On Wednesday, June 3, NAM president Victor J Dzau spoke at the Online Launch Ceremony to establish the European Union’s Malaria Fund, a public-private partnership between the European Union, international organizations, corporations, and organized civic society. The fund will support the translation and development of promising projects related to malaria. It is a financing initiative that derisks research and development efforts to develop new and improved vaccines and related platforms. The NAM will be serving as an external adviser to the initiative, and will be collaborating with the National Academy of Sciences and National Academy of Engineering.
According to the controlmalaria.eu website, “The EU Malaria Fund aims to
- Support the control, and potentially eradication, of malaria;
- Provide venture loans at preferential terms to incorporated, scientifically promising projects not yet pursued by the pharmaceutical industry, thus helping to extend the deal-flow in the domain of tropical diseases;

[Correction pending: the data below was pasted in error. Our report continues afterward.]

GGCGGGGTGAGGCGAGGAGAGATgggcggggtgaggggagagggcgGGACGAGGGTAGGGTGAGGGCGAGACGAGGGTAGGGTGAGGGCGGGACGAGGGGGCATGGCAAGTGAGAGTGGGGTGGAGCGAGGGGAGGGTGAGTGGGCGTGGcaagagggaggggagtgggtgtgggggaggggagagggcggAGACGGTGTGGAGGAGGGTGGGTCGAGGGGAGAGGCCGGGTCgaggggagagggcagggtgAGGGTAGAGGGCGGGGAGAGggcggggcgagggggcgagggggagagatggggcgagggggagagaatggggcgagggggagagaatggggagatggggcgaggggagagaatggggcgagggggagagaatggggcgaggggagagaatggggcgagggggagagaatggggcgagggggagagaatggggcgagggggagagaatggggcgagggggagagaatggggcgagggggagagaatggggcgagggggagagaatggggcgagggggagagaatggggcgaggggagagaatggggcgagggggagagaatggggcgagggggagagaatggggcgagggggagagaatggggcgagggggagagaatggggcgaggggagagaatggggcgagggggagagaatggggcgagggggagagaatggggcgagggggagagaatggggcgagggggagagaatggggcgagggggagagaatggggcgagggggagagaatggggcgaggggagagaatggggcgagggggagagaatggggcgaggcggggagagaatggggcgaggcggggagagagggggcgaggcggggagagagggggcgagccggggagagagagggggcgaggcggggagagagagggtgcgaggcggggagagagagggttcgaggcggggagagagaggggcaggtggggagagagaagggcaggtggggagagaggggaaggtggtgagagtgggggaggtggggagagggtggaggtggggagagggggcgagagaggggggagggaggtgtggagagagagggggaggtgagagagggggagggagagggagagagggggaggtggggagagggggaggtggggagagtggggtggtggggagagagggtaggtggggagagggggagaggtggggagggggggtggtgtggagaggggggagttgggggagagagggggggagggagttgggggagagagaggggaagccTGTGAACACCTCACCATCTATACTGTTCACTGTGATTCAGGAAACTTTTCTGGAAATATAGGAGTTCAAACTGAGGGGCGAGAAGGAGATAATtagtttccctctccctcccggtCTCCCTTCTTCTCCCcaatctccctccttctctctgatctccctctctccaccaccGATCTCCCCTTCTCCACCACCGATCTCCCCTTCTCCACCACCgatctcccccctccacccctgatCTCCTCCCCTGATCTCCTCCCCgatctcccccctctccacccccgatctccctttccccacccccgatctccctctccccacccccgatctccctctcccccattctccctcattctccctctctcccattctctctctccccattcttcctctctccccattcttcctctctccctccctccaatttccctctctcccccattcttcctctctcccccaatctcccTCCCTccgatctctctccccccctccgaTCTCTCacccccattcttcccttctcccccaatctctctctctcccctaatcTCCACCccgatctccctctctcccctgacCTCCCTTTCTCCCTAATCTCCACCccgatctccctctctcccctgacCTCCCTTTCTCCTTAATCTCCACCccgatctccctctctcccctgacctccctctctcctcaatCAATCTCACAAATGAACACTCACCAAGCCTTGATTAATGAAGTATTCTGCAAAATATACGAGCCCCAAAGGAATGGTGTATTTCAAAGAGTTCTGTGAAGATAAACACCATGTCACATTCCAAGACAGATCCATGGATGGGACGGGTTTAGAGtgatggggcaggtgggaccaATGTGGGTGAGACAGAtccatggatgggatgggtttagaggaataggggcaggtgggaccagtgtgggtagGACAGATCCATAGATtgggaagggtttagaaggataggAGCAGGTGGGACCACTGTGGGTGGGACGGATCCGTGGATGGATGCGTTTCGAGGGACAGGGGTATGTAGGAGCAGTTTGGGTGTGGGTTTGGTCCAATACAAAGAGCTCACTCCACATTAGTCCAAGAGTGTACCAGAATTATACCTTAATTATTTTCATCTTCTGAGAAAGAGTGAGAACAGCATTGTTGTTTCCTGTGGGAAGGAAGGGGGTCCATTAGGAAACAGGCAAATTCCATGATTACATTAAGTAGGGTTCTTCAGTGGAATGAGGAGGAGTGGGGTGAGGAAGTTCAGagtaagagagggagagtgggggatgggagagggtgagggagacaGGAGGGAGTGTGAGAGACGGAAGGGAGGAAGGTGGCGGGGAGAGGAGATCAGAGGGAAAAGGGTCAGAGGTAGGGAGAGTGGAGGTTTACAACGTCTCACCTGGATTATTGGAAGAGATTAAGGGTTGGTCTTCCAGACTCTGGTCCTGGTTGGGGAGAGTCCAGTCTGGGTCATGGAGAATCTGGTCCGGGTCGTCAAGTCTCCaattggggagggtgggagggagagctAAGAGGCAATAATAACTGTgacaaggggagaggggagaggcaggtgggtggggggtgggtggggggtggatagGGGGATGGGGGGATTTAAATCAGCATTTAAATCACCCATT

- Fund platform projects allowing for secondary exploitations of their anti-malaria assets, for example into COVID-19;
- Work with a thoroughly considered portfolio of pre-selected companies, thus ensuring its ability to fund Malaria R&D right away;
- Serve as a “case-in-point” for the set up of similar funding instruments to address other pressing medical needs with underlying market failures comparable to those in malaria.”
“This EU Malaria Fund is important for several reasons. At a time of the COVID-19 pandemic, where there is so much attention paid to acute infectious disease crises, we must not forget the suffering from ongoing health threats such as Malaria, HIV/AIDS, TB, and other chronic diseases,” said Dzau. “To tackle these conditions, there is a need for effective vaccines, drugs, and diagnostics. At present, there is no effective, widely used vaccine for malaria.”
The work of the Malaria Fund will also have immense opportunities for secondary disease targets and novel or adaptable vaccine production platforms—that are necessary for malaria and other parasitical diseases.